The entire bioliq (“biomass to liquid”) process consists of four stages. In the first, dry residual biomass such as straw that accumulates in fields and has a low energy content is converted into a substance similar to crude oil with a high energy density. Flash pyrolysis – the thermal decomposition of organic matter – forms the basis of this process. The crude-oil-like substance can be transported over long distances in a cost-effective manner and centrally processed. In a high-pressure entrained flow gasifier, it is converted into a tar-free syngas at temperatures above 1,200 °C and pressures of up to 80 bar. The syngas consists primarily of carbon monoxide and hydrogen. In the subsequent hot gas purification process, impurities such as particulate matter and chlorine and nitrogen compounds are removed. Finally, in the synthesis stage, the purified gas is formed into a customised, high-quality fuel.
In terms of its design, the plant has been specially adapted to the properties of the CO2-rich syngas that is produced by biological residues. Using the pilot plant, researchers can test innovations directly on an industrial scale to ensure that findings can be commercialised more quickly.
The construction of the pilot plant on KIT’s northern campus was funded by the German federal government, the state of Baden-Württemberg and the European Union. Several industrial partners are involved in the bioliq plant along with numerous institutes and service units at KIT.
Microorganisms Filter Uranium out of Groundwater
Helmholtz-Zentrum Dresden-Rossendorf (HZDR)
In a planned Finnish repository for highly radioactive waste from nuclear power plants, HZDR researchers have discovered bacteria that can convert dissolved uranium into needle-like crystals. As their investigations show, these crystals consist of a uranyl phosphate mineral that forms in the process. In this way, the microorganisms filter radioactive material out of water and bind it. This means they can also reduce the bioavailability of uranium – and the probability that it will pass into the human food chain.
Helmholtz Centre for Environmental Research – UFZ
Biogas plays an important role as a renewable energy source – there are now around 7,700 biogas plants in Germany. Effective plant operation is necessary for optimal output, and disruptions such as uncontrolled foaming – the consequences of which range from reduced output to damaged containers – must be avoided. UFZ researchers have developed the “Leipzig foam tester” as a counter-measure. In 2014 this device was awarded the IQ Innovation Prize of the City of Leipzig.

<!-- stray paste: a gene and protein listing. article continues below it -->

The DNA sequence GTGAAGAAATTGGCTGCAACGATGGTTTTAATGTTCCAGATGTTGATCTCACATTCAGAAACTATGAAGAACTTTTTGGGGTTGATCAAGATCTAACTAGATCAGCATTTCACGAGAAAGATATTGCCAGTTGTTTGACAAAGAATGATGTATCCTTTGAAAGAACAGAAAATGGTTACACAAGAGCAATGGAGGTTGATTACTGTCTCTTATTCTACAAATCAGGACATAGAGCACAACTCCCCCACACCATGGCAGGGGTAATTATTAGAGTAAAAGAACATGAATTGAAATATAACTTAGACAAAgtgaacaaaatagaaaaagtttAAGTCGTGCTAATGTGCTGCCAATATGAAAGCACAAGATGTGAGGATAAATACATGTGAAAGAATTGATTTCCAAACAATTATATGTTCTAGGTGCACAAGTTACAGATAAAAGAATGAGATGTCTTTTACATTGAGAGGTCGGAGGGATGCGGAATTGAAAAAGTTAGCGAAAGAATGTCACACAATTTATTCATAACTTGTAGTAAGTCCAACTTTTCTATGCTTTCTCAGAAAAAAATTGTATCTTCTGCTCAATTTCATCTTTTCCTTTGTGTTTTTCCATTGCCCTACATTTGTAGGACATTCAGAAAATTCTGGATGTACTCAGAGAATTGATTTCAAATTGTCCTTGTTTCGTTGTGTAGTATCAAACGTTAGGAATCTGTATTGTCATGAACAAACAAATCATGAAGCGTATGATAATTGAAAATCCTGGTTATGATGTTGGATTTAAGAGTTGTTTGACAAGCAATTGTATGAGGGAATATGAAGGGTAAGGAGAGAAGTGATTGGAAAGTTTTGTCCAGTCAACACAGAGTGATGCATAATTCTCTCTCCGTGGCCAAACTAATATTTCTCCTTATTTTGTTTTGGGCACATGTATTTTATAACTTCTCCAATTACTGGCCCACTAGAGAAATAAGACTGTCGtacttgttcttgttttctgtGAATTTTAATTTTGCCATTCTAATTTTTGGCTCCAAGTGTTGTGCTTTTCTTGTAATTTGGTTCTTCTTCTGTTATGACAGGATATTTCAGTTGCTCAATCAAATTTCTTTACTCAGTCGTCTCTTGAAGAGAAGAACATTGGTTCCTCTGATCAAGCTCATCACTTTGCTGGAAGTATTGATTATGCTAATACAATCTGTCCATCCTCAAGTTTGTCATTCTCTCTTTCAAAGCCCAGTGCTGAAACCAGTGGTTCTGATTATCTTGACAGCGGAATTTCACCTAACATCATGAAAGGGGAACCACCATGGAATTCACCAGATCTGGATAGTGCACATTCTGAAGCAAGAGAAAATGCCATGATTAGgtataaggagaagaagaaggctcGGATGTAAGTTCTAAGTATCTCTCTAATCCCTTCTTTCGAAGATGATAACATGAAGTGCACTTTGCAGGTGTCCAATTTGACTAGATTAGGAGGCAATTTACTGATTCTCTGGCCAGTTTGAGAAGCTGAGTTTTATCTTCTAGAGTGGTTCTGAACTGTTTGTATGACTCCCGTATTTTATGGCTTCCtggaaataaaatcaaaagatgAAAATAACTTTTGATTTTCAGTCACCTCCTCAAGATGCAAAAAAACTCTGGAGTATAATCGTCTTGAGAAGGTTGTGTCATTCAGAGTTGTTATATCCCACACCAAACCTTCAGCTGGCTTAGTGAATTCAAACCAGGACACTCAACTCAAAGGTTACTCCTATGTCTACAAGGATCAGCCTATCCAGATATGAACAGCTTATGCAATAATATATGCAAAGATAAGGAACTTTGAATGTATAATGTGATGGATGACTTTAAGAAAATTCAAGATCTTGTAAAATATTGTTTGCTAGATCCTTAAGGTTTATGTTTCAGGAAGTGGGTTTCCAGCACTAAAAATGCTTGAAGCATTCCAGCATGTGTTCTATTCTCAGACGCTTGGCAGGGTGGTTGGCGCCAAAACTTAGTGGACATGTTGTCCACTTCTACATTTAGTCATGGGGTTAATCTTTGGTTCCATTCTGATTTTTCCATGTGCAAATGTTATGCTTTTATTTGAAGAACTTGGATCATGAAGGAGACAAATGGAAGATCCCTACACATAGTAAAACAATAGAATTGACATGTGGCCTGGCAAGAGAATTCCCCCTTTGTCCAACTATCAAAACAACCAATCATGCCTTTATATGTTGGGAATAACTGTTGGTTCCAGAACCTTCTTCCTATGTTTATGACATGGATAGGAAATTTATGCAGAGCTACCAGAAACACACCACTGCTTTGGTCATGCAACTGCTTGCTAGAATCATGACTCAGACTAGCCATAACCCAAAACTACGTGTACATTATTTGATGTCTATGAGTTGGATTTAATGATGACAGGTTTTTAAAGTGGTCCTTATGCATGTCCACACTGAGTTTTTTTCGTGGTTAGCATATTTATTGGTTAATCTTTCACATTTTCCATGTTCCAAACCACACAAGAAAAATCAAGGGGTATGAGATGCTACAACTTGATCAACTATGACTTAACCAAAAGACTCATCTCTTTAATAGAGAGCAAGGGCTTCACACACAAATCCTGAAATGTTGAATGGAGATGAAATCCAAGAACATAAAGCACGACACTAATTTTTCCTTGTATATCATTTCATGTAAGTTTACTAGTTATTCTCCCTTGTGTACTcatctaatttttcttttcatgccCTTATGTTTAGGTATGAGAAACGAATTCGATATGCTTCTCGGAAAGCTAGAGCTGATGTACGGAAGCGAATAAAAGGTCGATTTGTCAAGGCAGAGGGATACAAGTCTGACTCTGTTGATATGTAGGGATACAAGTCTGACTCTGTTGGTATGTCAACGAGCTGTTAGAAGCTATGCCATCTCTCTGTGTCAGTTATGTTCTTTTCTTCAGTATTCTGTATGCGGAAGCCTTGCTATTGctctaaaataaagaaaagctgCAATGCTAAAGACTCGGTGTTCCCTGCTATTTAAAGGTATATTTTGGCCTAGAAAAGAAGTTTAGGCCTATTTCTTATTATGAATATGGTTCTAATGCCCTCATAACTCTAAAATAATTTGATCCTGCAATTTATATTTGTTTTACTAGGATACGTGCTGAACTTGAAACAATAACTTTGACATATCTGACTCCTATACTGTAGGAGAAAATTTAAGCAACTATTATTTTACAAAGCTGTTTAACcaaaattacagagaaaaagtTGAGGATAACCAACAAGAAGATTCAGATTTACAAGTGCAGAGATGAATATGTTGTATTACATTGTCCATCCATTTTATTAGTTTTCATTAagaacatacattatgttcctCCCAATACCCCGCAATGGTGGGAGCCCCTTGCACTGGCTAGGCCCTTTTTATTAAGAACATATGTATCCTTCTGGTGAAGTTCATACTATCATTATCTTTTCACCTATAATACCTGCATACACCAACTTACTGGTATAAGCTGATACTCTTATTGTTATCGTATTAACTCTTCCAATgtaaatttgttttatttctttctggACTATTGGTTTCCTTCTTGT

Wendelstein 7-X Fusion Device Soon to Go into Operation
Max Planck Institute for Plasma Physics (IPP)
After years of planning, production and assembly, final preparations began in May 2014 for the operation of Wendelstein 7-X, the world’s largest stellarator fusion device. The plant’s technical systems are currently being tested in a step-by-step process: the vacuum, the cooling system, the specially shaped superconducting coils and the magnetic field they generate. “If everything works properly, the system will be able to generate the first plasma in about a year,” says project manager Thomas Klinger. The goal is to demonstrate the viability of a stellarator power plant.
Fusion Researchers Control Plasma for Record Time
Nuclear fusion reproduces the processes taking place inside the sun. One of the most important questions in developing this technology is how the unstable, difficult-to-control fusion reaction can be sustained for a prolonged period of time. A team led by Jülich fusion researcher Yunfeng Liang has now developed a new method for further confining the uncontrolled plasma discharges. Using radio waves, they were able to sustain a high-energy plasma for a record 30 seconds at the experimental fusion reactor EAST in China.
Even Thinner Solar Cells through the Use of Nanoparticles
Helmholtz-Zentrum Berlin für Materialien und Energie (HZB)
Nanostructures could be used to direct more light into the active layer of solar cells, thereby increasing their efficiency. Martina Schmid (HZB and the FU Berlin) has measured how irregularly distributed silver particles change the absorption of light. She showed that nanoparticles interact via their electromagnetic near-fields, creating local hot spots where the light is most highly concentrated. Her findings will help researchers design nanostructures that increase solar cell efficiency.
A Bypass System to Study Microbial Metabolic Processes in Geothermal Systems
Helmholtz Centre Potsdam – GFZ German Research Centre for Geosciences
In collaboration with industry partners, scientists from the GFZ have developed a mobile bypass system for geothermal plants. With the help of the bypass, researchers can carry out on-site investigations of the effects of microbial metabolic processes on precipitation and corrosion at different temperatures. In terms of the size and shape of the material samples, the system can be adapted to site-specific conditions and can be used in different areas of a plant. The goal is to develop effective measures to mitigate microbiologically influenced plant disturbances.
Dr. Tobias Sontheimer
Research Field Energy
Helmholtz Head Office
+49 30 206329-17
tobias.sontheimer (at) helmholtz.de